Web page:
NYC Renovation Chronicles

Contractors vs handypeople: What's the difference?

By Clare Donohue | December 11, 2009 - 1:44PM

The Situation

Last week, I had two separate calls from "contractors" pitching themselves to do my projects.

Although they both claimed to have been doing renovations in the city for years, they were unfamiliar with the most basic requirements for working in a Manhattan co-op, such as insurance and other documentation.

In short, they were not really contractors at all: They were unlicensed handymen.

What's the difference, anyway?

Here’s the Deal

  • There are licensed contractors, unlicensed contractors, and handymen (or women). As far the City is concerned, anyone doing work valued at more than $200 is required to be licensed. But that's not the reality on the ground. The person you hire may be determined by your particular budget and scope, or by your building's regulations.
  • You might expect that, akin to a driver's license, a Home Improvement license provides evidence of basic skills. It does not. It's more like a fishing license, a way to monitor and reprimand those who behave unethically. There are many highly skilled unlicensed contractors, just as there are inept licensed ones.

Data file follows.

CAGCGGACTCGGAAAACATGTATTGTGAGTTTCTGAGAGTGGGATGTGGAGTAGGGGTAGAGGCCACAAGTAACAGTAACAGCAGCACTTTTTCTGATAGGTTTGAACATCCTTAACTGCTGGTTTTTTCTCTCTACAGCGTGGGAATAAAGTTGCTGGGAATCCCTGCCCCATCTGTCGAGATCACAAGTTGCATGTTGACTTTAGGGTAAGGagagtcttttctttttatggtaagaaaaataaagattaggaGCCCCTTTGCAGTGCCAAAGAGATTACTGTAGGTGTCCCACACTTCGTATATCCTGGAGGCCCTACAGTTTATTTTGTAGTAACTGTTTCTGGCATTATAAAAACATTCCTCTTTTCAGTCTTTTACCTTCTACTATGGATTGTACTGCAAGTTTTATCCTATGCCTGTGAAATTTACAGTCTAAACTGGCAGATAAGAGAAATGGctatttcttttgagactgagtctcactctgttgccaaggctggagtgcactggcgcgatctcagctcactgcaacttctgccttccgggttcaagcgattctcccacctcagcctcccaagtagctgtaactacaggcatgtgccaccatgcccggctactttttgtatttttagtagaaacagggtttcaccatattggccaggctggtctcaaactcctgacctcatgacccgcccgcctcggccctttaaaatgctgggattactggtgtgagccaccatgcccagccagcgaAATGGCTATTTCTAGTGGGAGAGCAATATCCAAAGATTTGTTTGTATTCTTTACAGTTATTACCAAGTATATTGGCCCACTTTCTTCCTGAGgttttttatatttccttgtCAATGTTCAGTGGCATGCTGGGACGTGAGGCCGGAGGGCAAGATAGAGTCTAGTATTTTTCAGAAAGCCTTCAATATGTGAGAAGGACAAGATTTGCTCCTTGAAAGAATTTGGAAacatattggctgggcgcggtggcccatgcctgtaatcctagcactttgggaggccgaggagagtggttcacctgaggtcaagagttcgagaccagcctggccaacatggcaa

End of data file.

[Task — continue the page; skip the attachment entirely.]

• Back in the day (like, 2003), things were a lot more relaxed, and an unlicensed handyman might have built a bookcase or fixed up your kitchen. Not so anymore. Boards and managing agents have lawyered up, so be prepared to play by the rules when you renovate. These days, unless your building is super lax, or you're paying someone off under the table, you can't get away with less than a licensed general contractor (GC).
  • An unlicensed contractor may be cheaper than a licensed guy, and with good reason. He is skipping some of the very hefty overhead (insurance, workman’s comp, payroll and sales tax, etc.) that the legitimate contractor must pay. However, for small jobs, it may make more sense to use a reputable handyman. After all, no licensed GC wants to put time aside to hang a closet rod for you.
  • All else being equal, there are advantages to working with licensed guys: It indicates a level of seriousness often lacking in a person who tapes up lamppost ads. To obtain a license, a contractor must undergo a background check, pass an exam about ethical business practices, and pay a $250 annual fee, which goes towards a consumer trust fund. He/she is also more likely to have taken care of basic business practices such as registering with the state and obtaining insurance and workman's comp.  
  • If you run into trouble with a contractor, you may have more recourse if they are licensed. Licenses are issued and revoked by the NYC Department of Consumer Affairs. They will investigate complaints and mediate a resolution. If restitution is due, and the contractor fails to pay, the consumer trust fund may cover costs up to $15,000.
  • You can check whether any complaints have been registered against a contractor by calling 311 with their license number. (If only 311 had a dating hotline!) 


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